It’s Monday! What Are You Reading? 3/17/14

It’s Monday! What Are You Reading? is a meme started by Book Journey. The folks over at Teach Mentor Texts and Unleashing Readers have given it a children’s/YA spin. I thought it would be a fun way to recap last week’s reading and give a sneak peek of my TBR pile.

Last Week’s Books:

longwalkI re-read A Long Walk to Water by Linda Sue Park very early in the week in order to prepare for my Illinois Reading Council Conference presentation on Friday. It is one of the oldest titles on the list of possible nominees, so I felt the need to refresh it in my mind before booktalking it. In fact, what you see following is my booktalk, but in written form.

A Long Walk to Water is a dual narrative, with both narrators living in South Sudan, but during different time periods. Nya’s story takes place in 2008. She must walk a long way from her village twice a day to get water for her family. This takes up so much time that she is unable to attend school. Salva’s story is set during civil war in Sudan in 1985. One day at school, bullets start flying and his teacher tells all the students to run. Separated from his family, Salva latches on to various groups and makes it to a refugee camp in Ethiopia. When that camp closes, he leads other boys on a long trek to a new camp in Kenya. Eventually, Salva gets a sponsorship to the United States, and when he grows up, he starts a charity that digs wells in Sudan and it is he that brings water, and hope, to Nya’s village at the end of the book. Park based Salva’s story on Salva Dut, founder of the  Water for Sudan charity. Teachers looking for extension activities can order a DVD of Salva speaking to children from the charity’s website for only $6. Another option is for students to participate in the H2O Project, which challenges people to drink nothing but water for two weeks and then donate the money that would have been spent on other beverages to a charity like Water for Sudan.

I have to admit that I had a lukewarm reaction to this book back when it was first published. The dual narrative just didn’t work for me. However, I have grown to appreciate the book more over time. This year Caudill nominee Boys Without Names by Kashmira Sheth opened my students’ eyes to the way some children must live in another part of the world–specifically kidnapped and trapped in a sweatshop in Mumbai, India. A Long Walk to Water will open their eyes to the fact that some children cannot attend school because they must help their families take care of meeting basic human needs–and that there are ways we can help.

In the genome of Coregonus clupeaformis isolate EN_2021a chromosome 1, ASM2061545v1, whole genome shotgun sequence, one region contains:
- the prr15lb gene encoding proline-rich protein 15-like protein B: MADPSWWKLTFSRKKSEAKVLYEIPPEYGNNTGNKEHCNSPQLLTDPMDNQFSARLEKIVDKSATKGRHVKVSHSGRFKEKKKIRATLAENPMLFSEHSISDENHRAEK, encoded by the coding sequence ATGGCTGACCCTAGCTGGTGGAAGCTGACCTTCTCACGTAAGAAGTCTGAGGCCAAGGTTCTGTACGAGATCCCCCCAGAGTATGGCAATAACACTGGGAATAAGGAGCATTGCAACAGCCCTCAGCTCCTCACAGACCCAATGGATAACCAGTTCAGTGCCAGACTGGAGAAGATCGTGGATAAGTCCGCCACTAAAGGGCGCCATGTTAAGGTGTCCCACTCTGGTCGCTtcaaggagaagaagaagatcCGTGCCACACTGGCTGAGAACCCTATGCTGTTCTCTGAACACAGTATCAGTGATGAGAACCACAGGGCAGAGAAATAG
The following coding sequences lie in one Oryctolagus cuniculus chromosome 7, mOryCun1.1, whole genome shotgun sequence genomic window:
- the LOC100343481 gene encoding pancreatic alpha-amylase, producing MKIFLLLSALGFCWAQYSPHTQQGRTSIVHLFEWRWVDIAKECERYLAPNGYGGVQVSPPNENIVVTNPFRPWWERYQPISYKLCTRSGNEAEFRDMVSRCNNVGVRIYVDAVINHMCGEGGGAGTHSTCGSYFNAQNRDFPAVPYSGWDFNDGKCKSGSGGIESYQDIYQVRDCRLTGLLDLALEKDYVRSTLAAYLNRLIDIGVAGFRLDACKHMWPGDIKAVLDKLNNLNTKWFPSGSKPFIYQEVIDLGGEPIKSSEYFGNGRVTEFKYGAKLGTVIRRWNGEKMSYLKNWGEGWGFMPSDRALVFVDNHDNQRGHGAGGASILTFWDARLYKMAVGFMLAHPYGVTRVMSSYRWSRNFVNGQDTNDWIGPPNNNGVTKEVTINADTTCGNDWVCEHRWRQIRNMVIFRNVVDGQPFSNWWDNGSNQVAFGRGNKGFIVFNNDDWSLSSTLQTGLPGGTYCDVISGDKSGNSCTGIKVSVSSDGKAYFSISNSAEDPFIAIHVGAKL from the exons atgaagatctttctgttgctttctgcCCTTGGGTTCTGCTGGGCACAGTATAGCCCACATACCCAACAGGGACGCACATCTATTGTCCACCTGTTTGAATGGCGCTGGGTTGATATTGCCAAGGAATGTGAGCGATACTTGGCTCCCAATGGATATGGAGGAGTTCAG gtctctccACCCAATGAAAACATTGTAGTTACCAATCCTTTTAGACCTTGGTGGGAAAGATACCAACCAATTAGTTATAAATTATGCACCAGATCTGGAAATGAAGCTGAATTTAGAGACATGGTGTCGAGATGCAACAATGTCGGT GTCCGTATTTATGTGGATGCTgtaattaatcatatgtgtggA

Batty About Books book clubWhat first attracted me to The Archived by Victoria Schwab is that there are librarians in it–I’m not gonna lie. I knew, of course, they would be a quite different type of librarian, just by reading the summary. This book sat on my TBR list for a while, though, until Maria and Kathy at Batty About Books decided to turn it into a read-along. I had fun posting and creating my own picture quote at first, but then other things happened (including the IRC Conference) and I kind of lost contact with the group. However, I did like reading the book more slowly than usual, as it gave me time to pause, think, and predict. I think that the nature of trying to cram so many great books into so little time makes me lose that deeper thinking at times. That doesn’t necessarily happen with the greatest of books, but it does happen with very good books that could seem even greater with deeper study.

Rather than give you the plot, which you could look up Goodreads or the Batty About Books’ Facebook page or even at Amazon, I will say that I liked the blurred lines between life and death that this book presented me. I like that Mackenzie was at times uber-confident and tough and at other times lost and heartbroken. I love the surprises that unfolded and how they impacted both later action and my understanding of previous events. And I really love that the sequel, The Unbound, is already out so I do not have to wait long to read it 🙂

This Week’s Book:

The iPad book

Since it is an e-galley, I didn’t realize it was 560 pages, but there are other reasons it is taking so long. More on that later. Maybe. If I can figure it all out.

On Deck:


I’d better make sure I read this one next, as it is my Random Read for March, and March seems to be slipping away….


2 thoughts on “It’s Monday! What Are You Reading? 3/17/14

  1. The Archived definitely sounds interesting – I didn’t realize there were librarians on it, now it piqued my interest. I confess to not having read any Linda Sue Park novel yet, something I hope to remedy this year (I hope). 🙂

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